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Communities of Violence:
Persecution of Minorities in the Middle Ages
Updated Edition
David Nirenberg
With a new preface by the author

Winner of the 1998 Herbert Baxter Adams Prize, American Historical Association
Winner of the 1996 Premio del Rey Prize, American Historical Association
Winner of the 1998 Best First Book in Iberian History Award, Society for Spanish and Portuguese Historical Studies
Winner of the 2000 John Nicholas Brown Prize, Medieval Academy of America

Paperback | 2015 | $25.95 | £20.95 | ISBN: 9780691165769
328 pp. | 6 x 9 1/4
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eBook | ISBN: 9781400866236 |
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In the wake of modern genocide, we tend to think of violence against minorities as a sign of intolerance, or, even worse, a prelude to extermination. Violence in the Middle Ages, however, functioned differently, according to David Nirenberg. In this provocative book, he focuses on specific attacks against minorities in fourteenth-century France and the Crown of Aragon (Aragon, Catalonia, and Valencia). He argues that these attacks--ranging from massacres to verbal assaults against Jews, Muslims, lepers, and prostitutes--were often perpetrated not by irrational masses laboring under inherited ideologies and prejudices, but by groups that manipulated and reshaped the available discourses on minorities. Nirenberg shows that their use of violence expressed complex beliefs about topics as diverse as divine history, kinship, sex, money, and disease, and that their actions were frequently contested by competing groups within their own society.

Nirenberg's readings of archival and literary sources demonstrates how violence set the terms and limits of coexistence for medieval minorities. The particular and contingent nature of this coexistence is underscored by the book's juxtapositions--some systematic (for example, that of the Crown of Aragon with France, Jew with Muslim, medieval with modern), and some suggestive (such as African ritual rebellion with Catalan riots). Throughout, the book questions the applicability of dichotomies like tolerance versus intolerance to the Middle Ages, and suggests the limitations of those analyses that look for the origins of modern European persecutory violence in the medieval past.

David Nirenberg is the Deborah R. and Edgar D. Jannotta Professor of Medieval History and Social Thought at the University of Chicago, where he is also dean of the Division of the Social Sciences and the founding director of the Neubauer Family Collegium for Culture and Society.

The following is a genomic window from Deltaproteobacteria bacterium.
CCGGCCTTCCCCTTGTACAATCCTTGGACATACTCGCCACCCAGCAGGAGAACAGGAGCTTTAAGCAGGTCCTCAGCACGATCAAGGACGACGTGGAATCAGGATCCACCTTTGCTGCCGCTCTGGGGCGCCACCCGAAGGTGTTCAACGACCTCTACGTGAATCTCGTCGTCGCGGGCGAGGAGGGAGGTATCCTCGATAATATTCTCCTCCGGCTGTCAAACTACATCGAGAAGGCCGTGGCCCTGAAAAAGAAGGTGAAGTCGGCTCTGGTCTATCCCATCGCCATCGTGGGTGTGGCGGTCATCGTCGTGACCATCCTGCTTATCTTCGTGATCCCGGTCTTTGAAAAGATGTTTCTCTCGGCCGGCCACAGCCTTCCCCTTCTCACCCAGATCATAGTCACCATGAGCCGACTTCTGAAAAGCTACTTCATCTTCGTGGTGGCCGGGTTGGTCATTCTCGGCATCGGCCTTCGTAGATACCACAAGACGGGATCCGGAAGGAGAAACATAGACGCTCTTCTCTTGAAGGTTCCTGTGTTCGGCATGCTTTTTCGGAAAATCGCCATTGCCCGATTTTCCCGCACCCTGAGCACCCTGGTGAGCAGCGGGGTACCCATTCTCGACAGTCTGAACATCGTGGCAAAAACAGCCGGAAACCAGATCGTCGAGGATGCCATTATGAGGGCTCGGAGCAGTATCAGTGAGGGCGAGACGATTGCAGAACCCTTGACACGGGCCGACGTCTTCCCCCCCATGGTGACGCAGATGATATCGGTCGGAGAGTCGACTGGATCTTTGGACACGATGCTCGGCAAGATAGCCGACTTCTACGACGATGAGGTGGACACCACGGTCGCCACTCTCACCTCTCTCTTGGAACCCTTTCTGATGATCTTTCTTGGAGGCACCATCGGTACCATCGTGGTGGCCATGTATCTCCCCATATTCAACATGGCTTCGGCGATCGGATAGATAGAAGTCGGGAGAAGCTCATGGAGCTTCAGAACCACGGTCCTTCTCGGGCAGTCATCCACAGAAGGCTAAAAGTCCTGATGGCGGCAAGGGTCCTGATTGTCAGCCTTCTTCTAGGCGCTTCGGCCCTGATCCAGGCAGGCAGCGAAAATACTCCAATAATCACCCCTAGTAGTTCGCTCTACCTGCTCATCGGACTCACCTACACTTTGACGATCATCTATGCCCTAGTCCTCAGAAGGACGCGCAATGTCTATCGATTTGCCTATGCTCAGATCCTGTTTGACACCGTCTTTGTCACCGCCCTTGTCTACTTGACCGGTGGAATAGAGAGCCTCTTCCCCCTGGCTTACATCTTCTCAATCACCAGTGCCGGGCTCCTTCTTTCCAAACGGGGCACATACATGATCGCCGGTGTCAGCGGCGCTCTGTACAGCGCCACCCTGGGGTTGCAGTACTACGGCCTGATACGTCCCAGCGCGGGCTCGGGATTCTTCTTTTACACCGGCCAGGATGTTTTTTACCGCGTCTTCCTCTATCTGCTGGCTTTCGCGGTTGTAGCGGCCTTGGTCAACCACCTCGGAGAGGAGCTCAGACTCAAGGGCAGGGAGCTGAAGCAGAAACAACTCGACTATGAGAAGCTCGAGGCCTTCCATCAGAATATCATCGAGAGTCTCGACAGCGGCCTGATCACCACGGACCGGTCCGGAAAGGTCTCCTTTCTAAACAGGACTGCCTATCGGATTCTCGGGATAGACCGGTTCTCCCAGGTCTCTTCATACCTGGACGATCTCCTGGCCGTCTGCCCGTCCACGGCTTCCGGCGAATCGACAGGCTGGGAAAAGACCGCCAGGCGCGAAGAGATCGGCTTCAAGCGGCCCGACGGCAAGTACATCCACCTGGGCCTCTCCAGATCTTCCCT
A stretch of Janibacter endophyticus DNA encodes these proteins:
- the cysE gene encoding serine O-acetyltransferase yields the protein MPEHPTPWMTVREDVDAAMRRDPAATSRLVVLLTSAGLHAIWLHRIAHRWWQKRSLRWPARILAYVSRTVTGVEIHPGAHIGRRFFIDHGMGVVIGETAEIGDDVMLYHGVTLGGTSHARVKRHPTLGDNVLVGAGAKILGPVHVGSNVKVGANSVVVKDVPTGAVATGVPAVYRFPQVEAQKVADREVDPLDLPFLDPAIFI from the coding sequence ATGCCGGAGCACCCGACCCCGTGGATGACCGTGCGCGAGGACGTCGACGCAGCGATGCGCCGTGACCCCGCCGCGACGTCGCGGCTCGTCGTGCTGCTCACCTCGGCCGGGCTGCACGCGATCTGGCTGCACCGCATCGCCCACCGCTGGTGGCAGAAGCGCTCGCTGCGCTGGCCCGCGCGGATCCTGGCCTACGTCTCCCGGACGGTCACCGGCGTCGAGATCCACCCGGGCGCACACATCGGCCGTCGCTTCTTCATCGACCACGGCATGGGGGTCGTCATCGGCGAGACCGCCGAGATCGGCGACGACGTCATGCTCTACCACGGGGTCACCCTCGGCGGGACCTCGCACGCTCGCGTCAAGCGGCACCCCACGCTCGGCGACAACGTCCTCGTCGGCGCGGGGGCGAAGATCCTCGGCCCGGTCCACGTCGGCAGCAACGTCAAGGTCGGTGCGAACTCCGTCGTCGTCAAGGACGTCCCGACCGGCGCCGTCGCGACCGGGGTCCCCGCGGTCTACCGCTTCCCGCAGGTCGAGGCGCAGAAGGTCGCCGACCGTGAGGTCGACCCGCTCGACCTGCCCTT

Reviews:

"Nirenberg's argument is elegant and precise.... [His] superb scholarship has done a great service in a matter of great importance, and not only to historians."--Edward Peters, Historian

"[This book] is written with a stylistic flair that makes it a pleasure to read, a model of historical research and exposition at its best."--Marc Saperstein, American Historical Review

"Nirenberg has ventured unescorted down all manner of unexplored paths.... This is a highly sophisticated piece of work, clever in the best sense of the word, rich and variegated, a treasure-house of perceptive scholarship, sensitively nuanced, beautifully controlled, a delight to handle and a joy to read."--Peter Linehan, Medium Aevum

Table of Contents:

Preface to the New Paperback Edition vii
Acknowledgements xvii
Abbreviations xix
Introduction 3
Chapter One The Historical Background 18
Part One Cataclysmic Violence: France and the Crown of Aragon
Chapter Two France, Source of the Troubles: Shepherds' Crusade and Lepers' Plot (1320, 1321) 43
Chapter Three Crusade and Massacre in Aragon (1320) 69
Chapter Four Lepers, Jews, Muslims, and Poison in the Crown (1321) 93
Part Two: Systemic Violence: Power, Sex, and Religion
Chapter Five Sex and Violence between Majority and Minority 127
Chapter Six Minorities Confron Each Other: Violence between Muslims and Jews 166
Chapter Seven The Two Faces of Sacred Violence 200
Epilogue The Black Death and Beyond 231
Bibliography of Works Cited 251
Index 281

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Hardcover published in 1996

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